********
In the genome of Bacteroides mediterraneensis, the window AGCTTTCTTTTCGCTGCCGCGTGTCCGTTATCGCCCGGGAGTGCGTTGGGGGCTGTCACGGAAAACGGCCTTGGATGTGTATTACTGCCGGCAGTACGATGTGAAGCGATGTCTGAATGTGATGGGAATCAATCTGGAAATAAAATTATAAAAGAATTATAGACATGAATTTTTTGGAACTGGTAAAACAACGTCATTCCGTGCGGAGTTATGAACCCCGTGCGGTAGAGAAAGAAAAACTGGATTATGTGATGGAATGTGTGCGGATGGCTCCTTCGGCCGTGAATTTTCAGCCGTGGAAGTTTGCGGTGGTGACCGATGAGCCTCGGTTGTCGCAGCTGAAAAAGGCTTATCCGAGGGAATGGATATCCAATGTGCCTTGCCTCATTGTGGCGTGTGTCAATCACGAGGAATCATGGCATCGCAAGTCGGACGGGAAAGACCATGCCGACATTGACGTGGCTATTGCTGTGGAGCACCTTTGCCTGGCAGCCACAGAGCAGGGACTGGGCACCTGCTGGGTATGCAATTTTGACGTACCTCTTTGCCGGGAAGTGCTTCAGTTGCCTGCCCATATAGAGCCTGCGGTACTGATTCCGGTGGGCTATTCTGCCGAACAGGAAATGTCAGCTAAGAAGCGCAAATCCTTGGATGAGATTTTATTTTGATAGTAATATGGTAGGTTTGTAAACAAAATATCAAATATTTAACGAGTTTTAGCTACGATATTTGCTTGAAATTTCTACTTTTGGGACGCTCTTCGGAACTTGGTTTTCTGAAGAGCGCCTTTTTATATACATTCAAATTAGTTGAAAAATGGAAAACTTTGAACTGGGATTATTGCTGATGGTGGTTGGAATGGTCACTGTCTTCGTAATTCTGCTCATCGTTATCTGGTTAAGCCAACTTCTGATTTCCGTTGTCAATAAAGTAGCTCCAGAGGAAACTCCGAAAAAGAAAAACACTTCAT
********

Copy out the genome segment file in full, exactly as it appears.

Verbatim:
In the genome of Bacteroides mediterraneensis, the window AGCTTTCTTTTCGCTGCCGCGTGTCCGTTATCGCCCGGGAGTGCGTTGGGGGCTGTCACGGAAAACGGCCTTGGATGTGTATTACTGCCGGCAGTACGATGTGAAGCGATGTCTGAATGTGATGGGAATCAATCTGGAAATAAAATTATAAAAGAATTATAGACATGAATTTTTTGGAACTGGTAAAACAACGTCATTCCGTGCGGAGTTATGAACCCCGTGCGGTAGAGAAAGAAAAACTGGATTATGTGATGGAATGTGTGCGGATGGCTCCTTCGGCCGTGAATTTTCAGCCGTGGAAGTTTGCGGTGGTGACCGATGAGCCTCGGTTGTCGCAGCTGAAAAAGGCTTATCCGAGGGAATGGATATCCAATGTGCCTTGCCTCATTGTGGCGTGTGTCAATCACGAGGAATCATGGCATCGCAAGTCGGACGGGAAAGACCATGCCGACATTGACGTGGCTATTGCTGTGGAGCACCTTTGCCTGGCAGCCACAGAGCAGGGACTGGGCACCTGCTGGGTATGCAATTTTGACGTACCTCTTTGCCGGGAAGTGCTTCAGTTGCCTGCCCATATAGAGCCTGCGGTACTGATTCCGGTGGGCTATTCTGCCGAACAGGAAATGTCAGCTAAGAAGCGCAAATCCTTGGATGAGATTTTATTTTGATAGTAATATGGTAGGTTTGTAAACAAAATATCAAATATTTAACGAGTTTTAGCTACGATATTTGCTTGAAATTTCTACTTTTGGGACGCTCTTCGGAACTTGGTTTTCTGAAGAGCGCCTTTTTATATACATTCAAATTAGTTGAAAAATGGAAAACTTTGAACTGGGATTATTGCTGATGGTGGTTGGAATGGTCACTGTCTTCGTAATTCTGCTCATCGTTATCTGGTTAAGCCAACTTCTGATTTCCGTTGTCAATAAAGTAGCTCCAGAGGAAACTCCGAAAAAGAAAAACACTTCAT